When tobacco fell out of favour in the 1990s, new crops were researched to be grown in the well-drained, rich and sandy soils of Haldimand and Norfolk Counties in Ontario. The climate turned out to be ideal for peanuts (among other field crops like garlic, melons,ginseng & shallots). Because these plants are highly susceptible to frost, the long Southern Ontario growing season was perfect. Harvesting takes place in late September-early October.
Technically a legume, peanuts are a crop native to South America. There are four strains of the peanut plant; Valencia, Spanish, Virginia and Runner. However, only the first two are able to be grown in Ontario. OAC Garroy, OAC Ruby and OAC Tango are the Valencia varieties licensed for growth in Ontario. The OAC Garroy variety, a sweet, red-skinned nut, is the most commonly one grown in Ontario and contains up to four peanuts per shell – a bonus for consumers. They are absolutely delicious!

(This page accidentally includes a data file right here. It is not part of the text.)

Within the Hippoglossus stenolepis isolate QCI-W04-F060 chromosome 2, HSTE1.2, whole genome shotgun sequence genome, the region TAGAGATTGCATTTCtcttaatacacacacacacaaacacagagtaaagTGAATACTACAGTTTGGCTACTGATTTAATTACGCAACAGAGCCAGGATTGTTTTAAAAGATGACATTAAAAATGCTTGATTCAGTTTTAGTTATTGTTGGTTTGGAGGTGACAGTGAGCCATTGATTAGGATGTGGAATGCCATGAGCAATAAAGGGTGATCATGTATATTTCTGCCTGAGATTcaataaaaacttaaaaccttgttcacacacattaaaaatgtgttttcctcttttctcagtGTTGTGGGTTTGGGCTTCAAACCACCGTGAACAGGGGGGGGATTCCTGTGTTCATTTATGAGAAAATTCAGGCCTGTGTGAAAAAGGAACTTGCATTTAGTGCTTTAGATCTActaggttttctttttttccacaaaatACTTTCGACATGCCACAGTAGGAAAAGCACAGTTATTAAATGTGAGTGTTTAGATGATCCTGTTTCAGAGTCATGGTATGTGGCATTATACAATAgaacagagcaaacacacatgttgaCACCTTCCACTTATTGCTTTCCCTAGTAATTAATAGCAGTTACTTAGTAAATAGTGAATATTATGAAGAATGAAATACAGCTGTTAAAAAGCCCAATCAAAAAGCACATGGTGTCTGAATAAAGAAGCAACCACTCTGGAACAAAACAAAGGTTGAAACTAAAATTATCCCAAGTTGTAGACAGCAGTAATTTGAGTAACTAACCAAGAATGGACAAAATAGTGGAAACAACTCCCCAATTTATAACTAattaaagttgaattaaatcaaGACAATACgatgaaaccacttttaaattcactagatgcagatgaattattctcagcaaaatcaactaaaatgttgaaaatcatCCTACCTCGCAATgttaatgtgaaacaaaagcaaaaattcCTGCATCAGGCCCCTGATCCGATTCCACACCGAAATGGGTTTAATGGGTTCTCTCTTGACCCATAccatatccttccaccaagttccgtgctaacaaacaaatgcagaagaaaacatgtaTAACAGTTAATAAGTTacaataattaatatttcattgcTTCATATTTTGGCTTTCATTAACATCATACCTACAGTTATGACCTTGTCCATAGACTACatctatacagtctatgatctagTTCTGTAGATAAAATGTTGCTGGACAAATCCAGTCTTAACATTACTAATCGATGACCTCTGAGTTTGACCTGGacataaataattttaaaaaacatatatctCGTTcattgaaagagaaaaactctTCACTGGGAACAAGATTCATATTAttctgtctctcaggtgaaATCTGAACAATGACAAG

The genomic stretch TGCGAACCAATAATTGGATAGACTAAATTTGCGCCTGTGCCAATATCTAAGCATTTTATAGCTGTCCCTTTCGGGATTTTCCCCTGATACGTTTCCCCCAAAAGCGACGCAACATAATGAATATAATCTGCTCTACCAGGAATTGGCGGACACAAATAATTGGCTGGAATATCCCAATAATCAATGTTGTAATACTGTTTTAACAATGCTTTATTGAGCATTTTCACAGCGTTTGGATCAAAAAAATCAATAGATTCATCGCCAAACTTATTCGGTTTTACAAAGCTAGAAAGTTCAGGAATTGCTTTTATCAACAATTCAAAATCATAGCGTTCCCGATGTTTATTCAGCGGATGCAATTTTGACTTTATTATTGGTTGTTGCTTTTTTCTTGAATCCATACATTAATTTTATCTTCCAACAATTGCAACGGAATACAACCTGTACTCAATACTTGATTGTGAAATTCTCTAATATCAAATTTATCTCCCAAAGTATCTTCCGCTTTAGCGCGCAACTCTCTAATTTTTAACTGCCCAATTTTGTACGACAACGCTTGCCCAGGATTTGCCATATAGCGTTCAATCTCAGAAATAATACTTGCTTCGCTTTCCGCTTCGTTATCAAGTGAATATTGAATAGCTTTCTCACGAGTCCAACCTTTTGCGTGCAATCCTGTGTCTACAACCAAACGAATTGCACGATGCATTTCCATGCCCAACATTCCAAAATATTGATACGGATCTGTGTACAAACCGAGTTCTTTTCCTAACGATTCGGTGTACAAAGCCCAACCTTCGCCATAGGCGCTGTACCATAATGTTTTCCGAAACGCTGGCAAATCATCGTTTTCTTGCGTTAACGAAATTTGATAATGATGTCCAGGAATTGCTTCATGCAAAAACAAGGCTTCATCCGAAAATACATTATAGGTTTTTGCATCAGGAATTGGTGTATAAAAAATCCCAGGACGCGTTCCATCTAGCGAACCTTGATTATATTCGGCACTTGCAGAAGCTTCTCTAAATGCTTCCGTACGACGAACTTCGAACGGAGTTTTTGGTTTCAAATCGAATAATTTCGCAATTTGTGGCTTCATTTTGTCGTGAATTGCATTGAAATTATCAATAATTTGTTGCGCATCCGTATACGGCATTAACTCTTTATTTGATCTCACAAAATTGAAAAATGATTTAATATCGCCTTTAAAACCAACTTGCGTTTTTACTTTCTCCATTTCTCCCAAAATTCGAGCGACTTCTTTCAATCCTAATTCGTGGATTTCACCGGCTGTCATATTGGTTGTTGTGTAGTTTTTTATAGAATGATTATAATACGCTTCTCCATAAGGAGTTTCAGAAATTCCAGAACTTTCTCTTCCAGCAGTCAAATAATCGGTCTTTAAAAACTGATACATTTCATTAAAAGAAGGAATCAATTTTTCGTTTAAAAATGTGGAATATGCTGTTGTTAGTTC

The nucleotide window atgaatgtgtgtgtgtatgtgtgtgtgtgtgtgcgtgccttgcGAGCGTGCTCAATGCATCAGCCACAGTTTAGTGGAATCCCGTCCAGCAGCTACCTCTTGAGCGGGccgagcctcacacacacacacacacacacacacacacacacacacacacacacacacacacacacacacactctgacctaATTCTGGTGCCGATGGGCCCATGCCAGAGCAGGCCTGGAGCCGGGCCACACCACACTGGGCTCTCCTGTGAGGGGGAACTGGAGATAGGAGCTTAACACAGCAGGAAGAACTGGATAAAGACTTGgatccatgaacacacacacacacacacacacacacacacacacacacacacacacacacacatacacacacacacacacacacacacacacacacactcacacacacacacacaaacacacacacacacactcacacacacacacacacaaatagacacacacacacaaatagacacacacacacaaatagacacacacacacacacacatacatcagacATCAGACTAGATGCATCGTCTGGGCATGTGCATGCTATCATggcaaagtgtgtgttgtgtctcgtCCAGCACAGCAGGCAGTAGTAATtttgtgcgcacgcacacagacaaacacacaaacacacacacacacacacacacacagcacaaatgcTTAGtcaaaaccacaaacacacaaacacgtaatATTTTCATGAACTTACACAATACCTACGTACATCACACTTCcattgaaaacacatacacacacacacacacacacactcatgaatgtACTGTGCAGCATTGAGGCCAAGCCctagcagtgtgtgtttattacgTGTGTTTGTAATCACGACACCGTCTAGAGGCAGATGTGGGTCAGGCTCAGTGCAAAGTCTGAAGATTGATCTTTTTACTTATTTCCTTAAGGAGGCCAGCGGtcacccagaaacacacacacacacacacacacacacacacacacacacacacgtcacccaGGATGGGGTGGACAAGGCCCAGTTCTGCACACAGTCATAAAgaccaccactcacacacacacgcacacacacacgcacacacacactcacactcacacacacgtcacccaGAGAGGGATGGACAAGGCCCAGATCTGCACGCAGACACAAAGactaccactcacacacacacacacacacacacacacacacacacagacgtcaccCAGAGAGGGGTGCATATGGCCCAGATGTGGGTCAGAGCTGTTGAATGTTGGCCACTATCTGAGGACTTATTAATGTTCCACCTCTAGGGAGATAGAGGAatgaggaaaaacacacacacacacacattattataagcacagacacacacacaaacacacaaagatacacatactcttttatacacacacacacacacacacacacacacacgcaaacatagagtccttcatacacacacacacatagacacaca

The University of Guelph’s Department of Plant Agriculture’s peanut-breeding program has produced some unique-looking peanuts — with skins of white to pale green and red, and nuts striped black, red and white.
This research was led by Professors Jack Tanner and Tom Michaels with Gary Ablett and Bob Roy working in the field (hence the name Garroy). It was sponsored mainly by the Ontario Ministry of Agriculture, Food and Rural Affairs. Today the research has continued under the guidance of Peter White in AAFC’s soon-to-be-closed Delhi Station.
Photo taken at the Simcoe Research Station by the author.